Updated: November 20, 2020 05:54 PM
Created: November 20, 2020 02:13 PM
Minnesota Gov. Tim Walz on Friday announced that the IKEA U.S. Community Foundation is donating $1.2 million to the state.
Walz's office said the donation was in appreciation for the state's support of workers layed off during the pandemic, and the state will use the money to support mental health services for students. The donation matches the amount of money the state has paid to IKEA retail workers as unemployment insurance this year, according to Walz's office.
Minnesota students are increasingly reporting mental health problems, with more than one in four middle and high school students reporting feeling depressed or anxious last year, according to Walz's office. Students of color and those who identify as LGBTQ report experiencing mental health problems more often, research shows, which can affect attendance, academic performance and lead to things like substance abuse or being involved in the juvenile justice system.
"IKEA’s generous donation serves as a model for how public and private sectors can work together to support Minnesotans," Walz said. "COVID-19 has exacerbated mental health needs for all Minnesotans, especially our students. This funding will help ensure we can connect our young people with the mental health services they need and deserve."
"The mental health of our students has been a priority since we took office, and its importance has only grown amid the COVID-19 pandemic," Lt. Gov. Peggy Flanagan added. "During this difficult time, we remain committed to ensuring we provide opportunities for each and every child."
Walz noted that distance learning has certainly added more stress to students during the COVID-19 pandemic.
The funding will provide resources to the School-Linked Mental Health Programs, a Minnesota Department of Human Services-run program that includes 58 providers covering 1,100 school sites in Minnesota.
"Meeting the mental health needs of students takes special care and attention and that’s been especially true throughout the pandemic," Human Services Commissioner Jodi Harpstead said. "This generous donation will help schools and mental health professionals improve safety measures so students can safely continue receiving services face-to-face, or when in-person services aren’t an option, to make sure they stay connected to school-linked mental health services through telemedicine."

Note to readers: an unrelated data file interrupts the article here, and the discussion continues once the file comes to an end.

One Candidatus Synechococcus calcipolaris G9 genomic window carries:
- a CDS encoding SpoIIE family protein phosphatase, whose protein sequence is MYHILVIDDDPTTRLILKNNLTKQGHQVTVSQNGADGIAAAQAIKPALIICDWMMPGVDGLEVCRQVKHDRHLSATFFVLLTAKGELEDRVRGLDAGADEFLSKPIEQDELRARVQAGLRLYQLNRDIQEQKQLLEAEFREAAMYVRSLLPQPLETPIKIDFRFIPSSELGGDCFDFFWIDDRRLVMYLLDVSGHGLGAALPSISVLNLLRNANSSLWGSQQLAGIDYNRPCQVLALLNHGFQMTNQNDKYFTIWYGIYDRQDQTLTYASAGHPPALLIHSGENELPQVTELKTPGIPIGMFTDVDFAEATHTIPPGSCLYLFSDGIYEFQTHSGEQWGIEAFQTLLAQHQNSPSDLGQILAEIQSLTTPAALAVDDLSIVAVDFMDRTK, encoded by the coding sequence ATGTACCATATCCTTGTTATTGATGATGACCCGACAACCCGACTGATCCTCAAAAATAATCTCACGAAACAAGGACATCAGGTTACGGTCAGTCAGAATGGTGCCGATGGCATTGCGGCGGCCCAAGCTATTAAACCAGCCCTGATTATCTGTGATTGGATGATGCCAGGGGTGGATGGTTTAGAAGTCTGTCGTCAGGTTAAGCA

"We are appreciative of the ongoing support from the state of Minnesota including the unemployment funds paid to our co-workers who were furloughed in the early weeks of the pandemic," Javier Quiñones, IKEA Retail U.S. president, said. "People are the heart of our business, and the state unemployment benefits helped IKEA US co-workers during a difficult time. We now have a better understanding of the impact of COVID-19 on our business, and we’ve decided to ‘pay it forward’ in our local communities."
Sue Abderholden, the executive director at the National Alliance on Mental Illness (NAMI) Minnesota noted that almost half of young adults are showing signs of depression during the pandemic.
Jodi Nelson, with Change Inc., and Julie Hanenburg with Lighthouse Child and Family Services, both noted that telehealth services have make it easier for Minnesotans to get an appointment and receive the help they need. They also urged Minnesotans to acknowledge that it's OK to have COVID fatigue and feel stressed because it's affecting everyone in different ways.
Anyone can get help via the 24-hour hotline in Minnesota by texting "MN" to 741741. There are also resources to help Minnesotans online.
Some other notes from Friday afternoon's call include:
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